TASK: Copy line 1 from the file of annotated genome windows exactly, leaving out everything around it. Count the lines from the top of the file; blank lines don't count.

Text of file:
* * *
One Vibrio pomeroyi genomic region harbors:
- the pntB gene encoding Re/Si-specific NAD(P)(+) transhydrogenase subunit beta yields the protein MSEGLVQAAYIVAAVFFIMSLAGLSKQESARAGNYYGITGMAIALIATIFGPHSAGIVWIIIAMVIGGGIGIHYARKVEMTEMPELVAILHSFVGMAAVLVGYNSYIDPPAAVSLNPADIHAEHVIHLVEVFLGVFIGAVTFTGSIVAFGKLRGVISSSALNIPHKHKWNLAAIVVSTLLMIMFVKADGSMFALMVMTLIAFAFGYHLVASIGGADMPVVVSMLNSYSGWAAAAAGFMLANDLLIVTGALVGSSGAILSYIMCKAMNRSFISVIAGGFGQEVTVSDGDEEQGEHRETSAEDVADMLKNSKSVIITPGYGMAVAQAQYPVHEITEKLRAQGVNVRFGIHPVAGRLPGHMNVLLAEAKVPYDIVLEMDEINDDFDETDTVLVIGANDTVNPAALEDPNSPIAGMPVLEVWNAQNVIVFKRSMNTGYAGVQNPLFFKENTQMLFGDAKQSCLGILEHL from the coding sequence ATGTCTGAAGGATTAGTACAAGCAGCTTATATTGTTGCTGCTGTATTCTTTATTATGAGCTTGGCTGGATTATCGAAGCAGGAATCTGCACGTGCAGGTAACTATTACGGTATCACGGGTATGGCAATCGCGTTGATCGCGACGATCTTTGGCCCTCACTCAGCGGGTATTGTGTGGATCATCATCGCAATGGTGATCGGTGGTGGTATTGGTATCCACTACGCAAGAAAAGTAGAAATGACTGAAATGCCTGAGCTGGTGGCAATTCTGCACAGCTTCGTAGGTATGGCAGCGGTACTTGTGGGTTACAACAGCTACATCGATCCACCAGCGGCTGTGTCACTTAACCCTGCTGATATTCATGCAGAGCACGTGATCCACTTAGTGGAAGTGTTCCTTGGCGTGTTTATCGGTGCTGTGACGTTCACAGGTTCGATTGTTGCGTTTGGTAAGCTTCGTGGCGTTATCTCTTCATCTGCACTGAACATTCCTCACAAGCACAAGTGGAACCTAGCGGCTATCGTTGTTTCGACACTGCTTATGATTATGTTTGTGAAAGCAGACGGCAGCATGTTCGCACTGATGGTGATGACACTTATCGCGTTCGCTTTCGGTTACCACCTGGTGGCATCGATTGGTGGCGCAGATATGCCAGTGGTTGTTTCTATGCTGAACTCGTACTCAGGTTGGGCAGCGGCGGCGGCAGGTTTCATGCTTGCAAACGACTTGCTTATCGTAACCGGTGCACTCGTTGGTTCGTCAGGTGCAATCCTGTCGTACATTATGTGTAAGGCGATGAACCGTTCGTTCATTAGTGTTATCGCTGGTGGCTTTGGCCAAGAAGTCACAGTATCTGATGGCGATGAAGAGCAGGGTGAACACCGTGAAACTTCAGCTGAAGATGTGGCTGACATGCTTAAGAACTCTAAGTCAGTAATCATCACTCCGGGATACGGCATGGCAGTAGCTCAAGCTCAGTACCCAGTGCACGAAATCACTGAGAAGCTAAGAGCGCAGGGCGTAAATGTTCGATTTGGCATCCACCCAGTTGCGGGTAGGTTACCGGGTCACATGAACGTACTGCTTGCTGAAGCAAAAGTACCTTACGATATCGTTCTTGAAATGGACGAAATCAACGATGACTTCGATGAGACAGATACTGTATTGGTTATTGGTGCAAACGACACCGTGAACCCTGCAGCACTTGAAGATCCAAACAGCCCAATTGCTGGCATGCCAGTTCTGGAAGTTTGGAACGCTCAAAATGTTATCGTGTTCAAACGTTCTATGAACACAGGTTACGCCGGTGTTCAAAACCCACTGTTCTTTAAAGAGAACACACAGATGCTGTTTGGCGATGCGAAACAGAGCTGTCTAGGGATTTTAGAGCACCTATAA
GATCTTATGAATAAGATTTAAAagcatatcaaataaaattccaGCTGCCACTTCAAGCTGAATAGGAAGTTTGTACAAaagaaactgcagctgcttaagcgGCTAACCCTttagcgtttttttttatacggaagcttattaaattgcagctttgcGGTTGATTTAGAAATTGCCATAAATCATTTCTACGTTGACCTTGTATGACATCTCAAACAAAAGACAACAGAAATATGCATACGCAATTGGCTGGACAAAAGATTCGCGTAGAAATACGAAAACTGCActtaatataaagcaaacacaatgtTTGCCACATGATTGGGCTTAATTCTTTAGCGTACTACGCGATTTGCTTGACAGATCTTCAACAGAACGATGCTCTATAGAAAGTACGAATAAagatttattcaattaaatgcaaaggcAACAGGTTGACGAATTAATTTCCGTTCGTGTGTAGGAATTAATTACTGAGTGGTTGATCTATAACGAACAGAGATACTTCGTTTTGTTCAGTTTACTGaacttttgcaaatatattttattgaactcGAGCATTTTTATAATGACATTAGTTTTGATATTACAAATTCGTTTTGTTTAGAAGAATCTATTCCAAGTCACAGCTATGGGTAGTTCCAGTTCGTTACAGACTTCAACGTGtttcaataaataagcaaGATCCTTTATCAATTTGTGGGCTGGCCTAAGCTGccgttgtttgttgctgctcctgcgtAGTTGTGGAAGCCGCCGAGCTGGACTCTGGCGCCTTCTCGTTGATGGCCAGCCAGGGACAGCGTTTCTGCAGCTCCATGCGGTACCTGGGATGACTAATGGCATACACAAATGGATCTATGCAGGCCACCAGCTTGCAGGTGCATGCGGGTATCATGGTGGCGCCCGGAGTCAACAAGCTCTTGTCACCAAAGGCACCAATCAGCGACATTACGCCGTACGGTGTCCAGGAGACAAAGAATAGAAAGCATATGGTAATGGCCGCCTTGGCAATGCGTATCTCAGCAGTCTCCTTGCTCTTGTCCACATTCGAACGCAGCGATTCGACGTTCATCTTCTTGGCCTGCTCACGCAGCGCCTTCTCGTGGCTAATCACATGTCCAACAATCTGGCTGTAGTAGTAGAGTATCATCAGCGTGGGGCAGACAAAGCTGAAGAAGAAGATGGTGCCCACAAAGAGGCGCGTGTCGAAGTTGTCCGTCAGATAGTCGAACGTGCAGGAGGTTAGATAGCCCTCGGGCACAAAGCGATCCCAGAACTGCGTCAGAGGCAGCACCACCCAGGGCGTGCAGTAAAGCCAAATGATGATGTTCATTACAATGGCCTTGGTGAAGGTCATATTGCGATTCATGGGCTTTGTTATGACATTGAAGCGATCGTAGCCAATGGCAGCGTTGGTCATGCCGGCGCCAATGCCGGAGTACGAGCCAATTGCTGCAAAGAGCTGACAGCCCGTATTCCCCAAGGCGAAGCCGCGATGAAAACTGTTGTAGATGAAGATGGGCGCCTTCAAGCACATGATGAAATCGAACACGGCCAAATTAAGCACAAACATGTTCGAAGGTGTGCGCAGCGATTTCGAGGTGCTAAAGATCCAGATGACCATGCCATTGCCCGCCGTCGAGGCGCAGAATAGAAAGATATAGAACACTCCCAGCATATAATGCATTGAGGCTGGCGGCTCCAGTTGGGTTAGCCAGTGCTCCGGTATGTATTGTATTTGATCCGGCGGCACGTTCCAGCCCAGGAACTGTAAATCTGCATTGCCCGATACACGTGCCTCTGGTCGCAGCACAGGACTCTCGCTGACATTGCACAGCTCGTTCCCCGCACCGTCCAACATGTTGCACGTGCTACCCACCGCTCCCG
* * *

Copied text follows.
One Vibrio pomeroyi genomic region harbors: